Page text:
The risen Christ is not a ghost, nor a delusion of a mind desperately seeking hope. Jesus shows the disciples, and us, his torn hands and feet, his pierced side. This is the real deal. This Christ has been in the trenches with injured, despised, and even crucified humanity. Christ comes to announce that the disciples can trust the testimony of the women, the reality of the resurrection. Christ, Jesus of Nazareth, is the Messiah who has triumphed over death!

            It may seem ironic to think about Christ unlocking the doors of our hearts while we are in this time of social distancing. However, we need to hear this good news. Along with the disciples, we need to know that physical distance does not have to mean spiritual or emotional separation, or even a denial of the holiness of the body. We need to know that Christ’s crossing of boundaries, including the boundary of death, is not like a deadly virus. Taking foolish risks with a deadly virus is not the same thing as taking the life-giving risks which Christ encourages us to take in living the new life we are given through the resurrection.

            Acknowledging and serving the risen Christ can still be risky. There will be scars. There may even be gaping wounds at times, when we care for others as Christ cares for us, or even when we fail, when we sin rather than serve Christ. Christ shares all these wounds with us and will heal us. This description of this new life may not sound too inviting at first glance. However, there is more. In Christ there is always more.

            In Christ we receive life. We are offered abundant life – not material riches or immunity from all diseases. We are offered life abundant in hope, love, and compassionate relationship with God and one another. We are offered life which sees beyond the trouble of today into the opportunities of tomorrow. We are offered life which values integrity, justice and empathy over the shiny toys which the world, in its ignorance, thinks of as security. The new life inaugurated by our crucified and risen Savior emphasizes concern for the other above our own desires.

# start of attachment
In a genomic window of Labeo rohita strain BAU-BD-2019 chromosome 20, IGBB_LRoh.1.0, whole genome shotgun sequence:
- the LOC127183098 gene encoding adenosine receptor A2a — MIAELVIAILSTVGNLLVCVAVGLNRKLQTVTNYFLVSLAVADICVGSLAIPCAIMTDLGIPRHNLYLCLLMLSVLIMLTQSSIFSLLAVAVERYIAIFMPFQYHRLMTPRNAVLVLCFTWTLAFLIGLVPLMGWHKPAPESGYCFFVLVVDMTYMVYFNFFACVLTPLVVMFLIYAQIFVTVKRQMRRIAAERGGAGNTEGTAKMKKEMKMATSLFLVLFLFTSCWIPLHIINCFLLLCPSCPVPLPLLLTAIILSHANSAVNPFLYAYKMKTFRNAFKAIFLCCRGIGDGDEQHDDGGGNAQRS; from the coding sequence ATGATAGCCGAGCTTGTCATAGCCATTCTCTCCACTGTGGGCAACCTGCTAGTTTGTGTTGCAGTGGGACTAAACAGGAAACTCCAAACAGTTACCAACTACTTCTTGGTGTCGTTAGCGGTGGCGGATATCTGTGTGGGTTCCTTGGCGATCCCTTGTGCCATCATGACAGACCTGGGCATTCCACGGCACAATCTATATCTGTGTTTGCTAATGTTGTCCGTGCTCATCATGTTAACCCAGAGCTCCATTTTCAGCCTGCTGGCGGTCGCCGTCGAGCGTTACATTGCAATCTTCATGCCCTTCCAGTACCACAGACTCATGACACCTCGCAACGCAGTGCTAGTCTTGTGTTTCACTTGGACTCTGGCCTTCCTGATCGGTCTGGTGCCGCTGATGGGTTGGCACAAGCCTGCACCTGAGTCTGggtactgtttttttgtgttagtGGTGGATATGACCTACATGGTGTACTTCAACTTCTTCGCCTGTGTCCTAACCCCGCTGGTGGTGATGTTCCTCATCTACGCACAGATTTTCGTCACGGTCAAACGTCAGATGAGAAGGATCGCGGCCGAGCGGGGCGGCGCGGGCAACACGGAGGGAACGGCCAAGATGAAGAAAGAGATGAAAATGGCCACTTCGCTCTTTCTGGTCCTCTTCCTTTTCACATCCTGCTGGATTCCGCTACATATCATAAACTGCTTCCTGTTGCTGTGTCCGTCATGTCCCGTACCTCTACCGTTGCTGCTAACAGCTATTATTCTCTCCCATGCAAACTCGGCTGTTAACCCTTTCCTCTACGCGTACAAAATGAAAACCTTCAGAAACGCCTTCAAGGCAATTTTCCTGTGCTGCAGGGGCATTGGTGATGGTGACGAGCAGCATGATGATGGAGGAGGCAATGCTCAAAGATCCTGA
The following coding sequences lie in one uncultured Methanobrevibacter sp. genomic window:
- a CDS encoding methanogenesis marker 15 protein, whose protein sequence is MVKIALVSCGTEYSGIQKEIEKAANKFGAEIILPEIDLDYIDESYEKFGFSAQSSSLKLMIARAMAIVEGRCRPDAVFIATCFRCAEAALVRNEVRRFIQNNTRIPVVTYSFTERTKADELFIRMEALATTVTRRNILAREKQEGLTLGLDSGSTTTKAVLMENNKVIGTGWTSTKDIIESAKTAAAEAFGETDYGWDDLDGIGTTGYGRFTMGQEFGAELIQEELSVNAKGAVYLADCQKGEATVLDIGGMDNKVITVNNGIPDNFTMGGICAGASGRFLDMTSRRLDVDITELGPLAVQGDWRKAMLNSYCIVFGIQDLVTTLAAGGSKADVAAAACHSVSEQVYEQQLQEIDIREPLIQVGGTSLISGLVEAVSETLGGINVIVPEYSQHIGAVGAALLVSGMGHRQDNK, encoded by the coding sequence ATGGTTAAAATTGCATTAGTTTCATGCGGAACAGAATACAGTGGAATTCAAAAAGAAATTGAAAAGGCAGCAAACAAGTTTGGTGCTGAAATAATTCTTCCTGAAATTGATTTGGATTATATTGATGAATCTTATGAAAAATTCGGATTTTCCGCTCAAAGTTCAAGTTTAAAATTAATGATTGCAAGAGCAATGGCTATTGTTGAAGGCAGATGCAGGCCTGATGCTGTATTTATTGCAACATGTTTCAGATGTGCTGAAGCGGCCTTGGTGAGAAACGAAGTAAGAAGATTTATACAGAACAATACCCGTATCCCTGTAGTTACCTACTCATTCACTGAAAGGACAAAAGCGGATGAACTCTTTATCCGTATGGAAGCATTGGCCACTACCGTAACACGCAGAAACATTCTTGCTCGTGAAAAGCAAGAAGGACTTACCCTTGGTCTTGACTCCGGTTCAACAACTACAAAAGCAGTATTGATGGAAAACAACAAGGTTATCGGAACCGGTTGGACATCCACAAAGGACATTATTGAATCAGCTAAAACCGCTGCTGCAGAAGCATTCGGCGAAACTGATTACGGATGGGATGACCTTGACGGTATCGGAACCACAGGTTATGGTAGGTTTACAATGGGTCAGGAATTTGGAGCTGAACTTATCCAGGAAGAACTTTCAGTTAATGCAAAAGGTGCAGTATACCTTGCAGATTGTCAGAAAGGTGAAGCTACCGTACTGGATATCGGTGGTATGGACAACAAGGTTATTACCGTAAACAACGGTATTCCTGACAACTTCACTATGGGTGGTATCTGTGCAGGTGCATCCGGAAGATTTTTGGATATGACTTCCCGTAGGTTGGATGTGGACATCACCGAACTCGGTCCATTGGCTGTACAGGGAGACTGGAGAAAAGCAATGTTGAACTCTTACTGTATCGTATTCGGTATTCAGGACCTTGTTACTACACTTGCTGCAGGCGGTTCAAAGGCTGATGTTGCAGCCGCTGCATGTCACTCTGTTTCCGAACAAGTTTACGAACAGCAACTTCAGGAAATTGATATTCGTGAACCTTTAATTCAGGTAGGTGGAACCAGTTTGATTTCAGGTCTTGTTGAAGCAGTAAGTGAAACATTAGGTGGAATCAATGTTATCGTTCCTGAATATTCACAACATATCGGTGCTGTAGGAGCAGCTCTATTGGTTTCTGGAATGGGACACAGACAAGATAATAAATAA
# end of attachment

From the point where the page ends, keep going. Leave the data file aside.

Jesus Christ, our risen Savior, stands before us. See his hands, his feet, his side. Christ is holy. Christ is wounded. Christ is alive, triumphant over even death itself. If we are not at least a little shaken by this news, we have not fully grasped its wonder and power. Christ unlocks the doors of our hearts so that he can enter and direct our lives in love and justice. How precious is that gift! How wondrous the privilege of sharing this good news with all creation! What joy we are given through this grace!

With those early disciples, let us inhale the breath of Christ: the life-fulfilling, life-empowering breath of Christ. Inhale deeply to receive the breath of Christ, allowing it to fill your body, mind and soul. Filled with the breath of Christ, with the Holy Spirit of almighty God, forgive. In forgiving may you experience the healing forgiveness of God which the risen Christ breathes upon the world, upon you. The breath of Christ leaves nothing the same – no fear, no pain, no deception, no hatred, no separation one from another. All are transformed for God’s loving purpose. Take the risk!

Christ is risen! Alleluia!